Category Archives: illiterate people

Popularity of public hangings

Populist hangout: Tyburn

Populist hangout: Tyburn

Kimmelman makes the Pompidou Centre sound like a new, unpleasant cancer therapy

Dalrymple reports that the architecture critic of the New York Times has described the Pompidou Centre’s ‘breakthrough‘, namely ‘not just the inside-out factory aesthetic but the development of a populist hangout’.

Kimmelman forgets, writes Dalrymple

that public executions were also ‘a populist [or is it popular?] hangout’ and probably would be still if carried out.

Kimmelman’s populist hangout

Something of a prat: Dalrymple writes that according to the architecture correspondent of the New York Times, someone called Michael Kimmelman, the 'breakthrough' of the Centre Georges Pompidou (1971-77, Renzo Piano, Richard Rogers and Gianfranco Franchini) was 'the development of a populist hangout'. Does Kimmelman mean that those who enunciate mass ideologies, the likes of Heinz-Christian Strache, Ron Paul, Pablo Iglesias, Alexis Tsipras, Nigel Farage, Tom Van Grieken, Marine Le Pen, Manfred Rouhs and Geert Wilders, enjoy 'hanging out' at the Pompidou Centre? No. Does Kimmelman mean that latter-day adherents of the inter-war French literary movement that focused on the concerns of ordinary people prefer to ‘hang out’ at the Pompidou Centre? No. Does Kimmelman pay any attention to what he is saying? No. Should we read Kimmelman or indeed the New York Times? No.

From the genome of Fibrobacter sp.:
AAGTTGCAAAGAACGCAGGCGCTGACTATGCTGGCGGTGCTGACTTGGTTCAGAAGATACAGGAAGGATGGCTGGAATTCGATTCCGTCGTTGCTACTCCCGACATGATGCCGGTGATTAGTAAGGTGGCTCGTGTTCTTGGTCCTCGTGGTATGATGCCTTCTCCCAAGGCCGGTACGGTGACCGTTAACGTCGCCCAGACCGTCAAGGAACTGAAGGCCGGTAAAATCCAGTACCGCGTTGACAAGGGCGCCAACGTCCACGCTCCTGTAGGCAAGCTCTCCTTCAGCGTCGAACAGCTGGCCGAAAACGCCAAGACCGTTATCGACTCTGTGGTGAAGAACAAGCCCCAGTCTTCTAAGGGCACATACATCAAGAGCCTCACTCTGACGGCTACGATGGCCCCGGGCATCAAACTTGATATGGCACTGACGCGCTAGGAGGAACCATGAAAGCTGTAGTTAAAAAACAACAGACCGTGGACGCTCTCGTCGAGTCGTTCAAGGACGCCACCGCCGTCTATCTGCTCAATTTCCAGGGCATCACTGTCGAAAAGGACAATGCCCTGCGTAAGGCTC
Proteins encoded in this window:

Prattish: the architecture critic of the New York Times, Michael Kimmelman, has written, Dalrymple reports, that the ‘breakthrough’ of the Centre Georges Pompidou (1971-77, Renzo Piano, Richard Rogers and Gianfranco Franchini) was ‘the development of a populist hangout’.

Grievous discrimination in our courts

They have formed a cabal to keep the unintelligent in their place, deny them their rights, and discriminate against them

They have formed a cabal to keep the unintelligent in their place, deny them their rights, and discriminate against them

Despite all that has been achieved since the 1960s by wise and enlightened progressives to create the happy and just society that we inhabit today, large inequalities persist.

Instance No. 46: the legal profession

There is a deep problem with our barristers and judges. Dalrymple points out that the following groups are scandalously under-represented on the bench:

  • the innumerate
  • the subnormal
  • infants
  • members of the housebreaking community
  • the only averagely intelligent
  • the semi-literate
  • the schizophrenic
  • members of the drug-dealing community
  • the illiterate
  • the deaf
  • the unintelligent
  • members of the dangerous-driving community
  • the demented